Olympic Timing is Quartz

Thread: Olympic Timing is Quartz

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  1. #1
    Member robert11's Avatar
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    Olympic Timing is Quartz

    An interesting video about the timing done for the Olympics by a rather large looking quartz clock with daily GPS synchronisation by Omega.


    http://www.goodgearguide.com.au/videoview/257930

  2. #2
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    Re: Olympic Timing is Quartz

    That's cool. You know Tag Heuer sells high end timing equipment, I thought it would be cool to see them at the Olympics.

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    Re: Olympic Timing is Quartz

    One thing I've always wondered was how accurate the timing equipment was. In most events, the overall time is probably too short for accuracy issues to really matter, but what about something like a marathon.

    Over a period of a few hours, I suppose that if the timers weren't HEQ, you could have timing issues say if you were comparing a current time to an old world record and you were talking about 10th's or 100ths of a second.

    Anyone know if there is such a thing as a truly HEQ timer?

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    Member Ray MacDonald's Avatar
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    Re: Olympic Timing is Quartz

    They have been able to time to 1/1000 sec so that should be good enough for the Marathon I would think.

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    Re: Olympic Timing is Quartz

    Omega have a rich history with Olympic timing, and there's no way they'd give up the title of the Olympic timekeeper, to anyone. Tag do make a very cool unit for Motorsport, called the Splitmaster 650...



    https://forums.watchuseek.com/showthr...ht=Splitmaster

    Pete, regarding an HEQ timer; this one could more than live up to the title. Although it uses a GPS adjusting signal, it also features a 8mhz Thermocompensated crystal. I've little doubt that whatever Omega uses, it has similar specs.
    Last edited by Fatpants; August 23rd, 2008 at 13:15.

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    Re: Olympic Timing is Quartz

    Actually my question wasn't related to how small a measurement the timers could do, but how accurate they were. Say you took the timer that measured a world record in 2004 of 3 hours 23 minutes 10.100 seconds.

    If you had an atomic reference for that run, would it have really been 3:23:10.100 or would it have been something like 3:23 and 11 seconds? If the timers don't have HEQ specs, then this really could be the case and the measurements to hundredths or thousandths of a second in long timed events would in a sense be meaningless.

    Based on what Fatpants stated, it does look like they do use thermocompensated high accuracy movements so it shouldn't be an issue.


    Quote Originally Posted by Ray MacDonald View Post
    They have been able to time to 1/1000 sec so that should be good enough for the Marathon I would think.

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    Member robert11's Avatar
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    Re: Olympic Timing is Quartz

    Quote Originally Posted by petew View Post
    Actually my question wasn't related to how small a measurement the timers could do, but how accurate they were.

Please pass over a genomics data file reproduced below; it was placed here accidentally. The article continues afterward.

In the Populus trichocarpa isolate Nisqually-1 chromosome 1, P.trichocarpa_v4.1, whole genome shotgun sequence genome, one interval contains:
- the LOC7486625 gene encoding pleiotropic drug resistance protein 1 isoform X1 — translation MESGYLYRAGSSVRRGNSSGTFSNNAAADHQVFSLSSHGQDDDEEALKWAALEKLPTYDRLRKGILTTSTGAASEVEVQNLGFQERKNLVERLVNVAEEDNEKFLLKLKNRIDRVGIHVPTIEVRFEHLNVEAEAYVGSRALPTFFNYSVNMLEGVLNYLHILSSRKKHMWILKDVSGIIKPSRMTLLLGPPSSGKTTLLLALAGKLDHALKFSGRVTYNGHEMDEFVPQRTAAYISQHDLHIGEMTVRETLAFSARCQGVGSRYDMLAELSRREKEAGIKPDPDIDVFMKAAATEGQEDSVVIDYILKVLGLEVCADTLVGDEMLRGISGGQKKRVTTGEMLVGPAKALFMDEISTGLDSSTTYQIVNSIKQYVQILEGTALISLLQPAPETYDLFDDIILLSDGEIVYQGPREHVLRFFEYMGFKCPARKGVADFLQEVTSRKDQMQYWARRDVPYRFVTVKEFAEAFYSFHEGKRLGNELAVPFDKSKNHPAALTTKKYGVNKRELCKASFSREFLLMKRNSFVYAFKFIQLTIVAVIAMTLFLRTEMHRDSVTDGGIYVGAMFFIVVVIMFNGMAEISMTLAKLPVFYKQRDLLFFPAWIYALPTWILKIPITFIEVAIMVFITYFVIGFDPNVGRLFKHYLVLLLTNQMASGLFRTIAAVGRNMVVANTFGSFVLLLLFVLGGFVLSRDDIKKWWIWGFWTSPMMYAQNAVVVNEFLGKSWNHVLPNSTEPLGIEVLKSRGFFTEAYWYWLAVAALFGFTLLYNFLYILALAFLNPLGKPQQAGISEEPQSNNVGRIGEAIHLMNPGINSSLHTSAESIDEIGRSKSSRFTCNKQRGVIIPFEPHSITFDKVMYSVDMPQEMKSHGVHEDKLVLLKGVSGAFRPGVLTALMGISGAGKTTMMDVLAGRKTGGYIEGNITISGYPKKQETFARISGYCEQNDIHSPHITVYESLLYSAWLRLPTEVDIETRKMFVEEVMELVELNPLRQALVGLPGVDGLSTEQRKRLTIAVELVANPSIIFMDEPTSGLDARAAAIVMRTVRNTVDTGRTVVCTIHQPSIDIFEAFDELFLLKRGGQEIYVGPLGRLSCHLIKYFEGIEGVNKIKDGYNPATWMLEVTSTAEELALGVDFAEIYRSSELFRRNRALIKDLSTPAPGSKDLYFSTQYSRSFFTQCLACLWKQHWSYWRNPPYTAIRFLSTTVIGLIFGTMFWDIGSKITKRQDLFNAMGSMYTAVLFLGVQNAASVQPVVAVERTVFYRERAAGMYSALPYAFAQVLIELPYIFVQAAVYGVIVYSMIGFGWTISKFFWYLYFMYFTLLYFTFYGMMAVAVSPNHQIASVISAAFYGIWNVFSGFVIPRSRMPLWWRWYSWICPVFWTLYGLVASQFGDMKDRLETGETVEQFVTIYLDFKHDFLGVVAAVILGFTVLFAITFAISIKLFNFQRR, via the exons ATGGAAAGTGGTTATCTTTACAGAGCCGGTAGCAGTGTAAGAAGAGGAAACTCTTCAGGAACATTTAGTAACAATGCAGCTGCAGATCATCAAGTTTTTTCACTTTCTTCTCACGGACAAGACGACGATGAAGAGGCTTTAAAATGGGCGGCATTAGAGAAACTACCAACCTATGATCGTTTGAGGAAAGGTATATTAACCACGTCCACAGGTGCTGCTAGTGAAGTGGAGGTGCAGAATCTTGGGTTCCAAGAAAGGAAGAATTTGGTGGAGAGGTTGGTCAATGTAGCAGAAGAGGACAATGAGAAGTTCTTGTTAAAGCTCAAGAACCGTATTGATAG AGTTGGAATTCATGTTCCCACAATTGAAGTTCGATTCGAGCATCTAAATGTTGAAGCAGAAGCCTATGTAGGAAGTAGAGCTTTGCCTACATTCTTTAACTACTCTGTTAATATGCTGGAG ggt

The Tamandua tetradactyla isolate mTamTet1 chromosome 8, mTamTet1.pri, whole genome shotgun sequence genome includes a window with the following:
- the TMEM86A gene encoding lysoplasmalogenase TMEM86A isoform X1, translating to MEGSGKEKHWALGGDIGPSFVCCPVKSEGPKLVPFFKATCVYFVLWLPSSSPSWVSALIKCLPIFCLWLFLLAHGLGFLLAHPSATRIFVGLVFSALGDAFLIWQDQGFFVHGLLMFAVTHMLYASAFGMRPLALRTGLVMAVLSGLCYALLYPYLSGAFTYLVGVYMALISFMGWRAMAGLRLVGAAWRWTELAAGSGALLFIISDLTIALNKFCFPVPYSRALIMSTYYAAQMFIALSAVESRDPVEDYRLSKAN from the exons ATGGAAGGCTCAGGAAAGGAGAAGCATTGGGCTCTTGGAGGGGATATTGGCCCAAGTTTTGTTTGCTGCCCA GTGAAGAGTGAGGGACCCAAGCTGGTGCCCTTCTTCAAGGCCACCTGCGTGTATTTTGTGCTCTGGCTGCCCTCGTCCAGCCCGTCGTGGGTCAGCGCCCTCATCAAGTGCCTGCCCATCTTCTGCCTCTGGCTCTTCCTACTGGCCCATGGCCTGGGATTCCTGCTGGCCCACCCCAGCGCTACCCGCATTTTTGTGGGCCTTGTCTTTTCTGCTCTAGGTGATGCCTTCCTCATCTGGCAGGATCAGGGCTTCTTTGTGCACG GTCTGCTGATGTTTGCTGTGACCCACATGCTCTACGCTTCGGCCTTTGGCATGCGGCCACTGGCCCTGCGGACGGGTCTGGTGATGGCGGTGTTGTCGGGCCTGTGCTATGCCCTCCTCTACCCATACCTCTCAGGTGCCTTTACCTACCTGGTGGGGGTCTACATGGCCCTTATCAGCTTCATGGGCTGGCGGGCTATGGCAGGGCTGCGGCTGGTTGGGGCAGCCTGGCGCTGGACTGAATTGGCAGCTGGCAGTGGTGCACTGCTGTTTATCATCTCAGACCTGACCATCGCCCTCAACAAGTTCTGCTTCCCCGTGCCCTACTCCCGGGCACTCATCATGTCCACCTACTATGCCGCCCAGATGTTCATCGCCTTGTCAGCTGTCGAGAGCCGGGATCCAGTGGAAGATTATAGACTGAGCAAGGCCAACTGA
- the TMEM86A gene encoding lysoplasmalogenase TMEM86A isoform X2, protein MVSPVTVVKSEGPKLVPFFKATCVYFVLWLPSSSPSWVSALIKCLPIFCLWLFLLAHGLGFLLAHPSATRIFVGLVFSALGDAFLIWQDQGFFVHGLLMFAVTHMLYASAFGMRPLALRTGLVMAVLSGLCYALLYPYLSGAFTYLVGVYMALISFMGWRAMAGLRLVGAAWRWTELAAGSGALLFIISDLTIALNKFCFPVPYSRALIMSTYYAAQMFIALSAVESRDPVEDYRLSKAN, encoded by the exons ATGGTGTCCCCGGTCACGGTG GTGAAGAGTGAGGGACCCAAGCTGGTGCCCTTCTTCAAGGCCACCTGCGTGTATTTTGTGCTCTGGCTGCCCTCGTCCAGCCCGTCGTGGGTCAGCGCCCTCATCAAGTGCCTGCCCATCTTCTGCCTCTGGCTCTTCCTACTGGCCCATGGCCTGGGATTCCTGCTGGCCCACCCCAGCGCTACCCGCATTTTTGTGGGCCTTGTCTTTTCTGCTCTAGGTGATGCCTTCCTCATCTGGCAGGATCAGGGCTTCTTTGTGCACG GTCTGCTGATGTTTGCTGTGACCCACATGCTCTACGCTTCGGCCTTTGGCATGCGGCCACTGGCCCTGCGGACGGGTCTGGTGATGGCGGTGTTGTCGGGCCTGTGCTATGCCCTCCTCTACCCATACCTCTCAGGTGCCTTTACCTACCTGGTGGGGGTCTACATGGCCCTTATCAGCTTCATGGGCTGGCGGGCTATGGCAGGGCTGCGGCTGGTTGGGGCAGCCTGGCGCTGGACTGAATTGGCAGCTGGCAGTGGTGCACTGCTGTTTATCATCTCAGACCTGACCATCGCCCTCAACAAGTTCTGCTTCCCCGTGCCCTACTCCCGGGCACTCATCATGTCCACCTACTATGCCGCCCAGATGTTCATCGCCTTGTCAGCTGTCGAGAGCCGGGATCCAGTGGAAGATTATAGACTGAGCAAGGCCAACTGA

The longest time frames for these events would not really be hard to measure on the wristwatches people have here!

    Assuming a drift of +/- 5 seconds a year [which is apalling for a quartz timer] gives us a worst possible daily drift of: 0.0137 seconds per day.
    So in a 10 hundred metre sprint we get approx +/- 0000952 seconds possible drift

    In three hours there would be a massive +/-0.00171 seconds possile drift

    This would be true except they calibrate it daily to +/- 20-100 nanoseconds to the GPS.

    But the we really care about is relative time in the very last seconds of the race. So here they expand time into 2000 slices per second
    They were talking about taking 2000 frames a second on three separate cameras in the photo finish, they then provide 1/1000 second accuracy and a photo of each 1/1000th of a second.

  9. #8
    Member robert11's Avatar
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    Re: Olympic Timing is Quartz

    [quote=

    Anyone know if there is such a thing as a truly HEQ timer?[/quote]

    I think the quartz timer they had there looked like an thermally constant quartz . No need for compensation. It stays at X degrees.

    I will ask Omega . They are normally quiet good at answering obscure questions :)

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    Re: Olympic Timing is Quartz

    Quote Originally Posted by robert11 View Post
    Assuming a drift of +/- 5 seconds a year [which is apalling for a quartz timer] gives us a worst possible daily drift of: 0.0137 seconds per day.
    So in a 10 hundred metre sprint we get approx +/- 0000952 seconds possible drift
    +-5 seconds a year is appalling? That's as accurate as the most accurate quartz wristwatches made today, and there are only two manufacturers that claim that number. An average quartz wristwatch is accurate to 15-20 seconds a month. How accurate are typical timers? I'm very impressed!

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    Re: Olympic Timing is Quartz

    So how IS timing done?

    Is there a transponder that each runner is wearing that trips the time for his/her run? Im guessing it is something more sophisticated than just running and breaking a beam of light.

    Pool timing I see..the swimmer touches a pad. Cycling is a mystery, since the timing is based (on the team sprints) on the _third_ cyclist, not the first.

    Im confused.....

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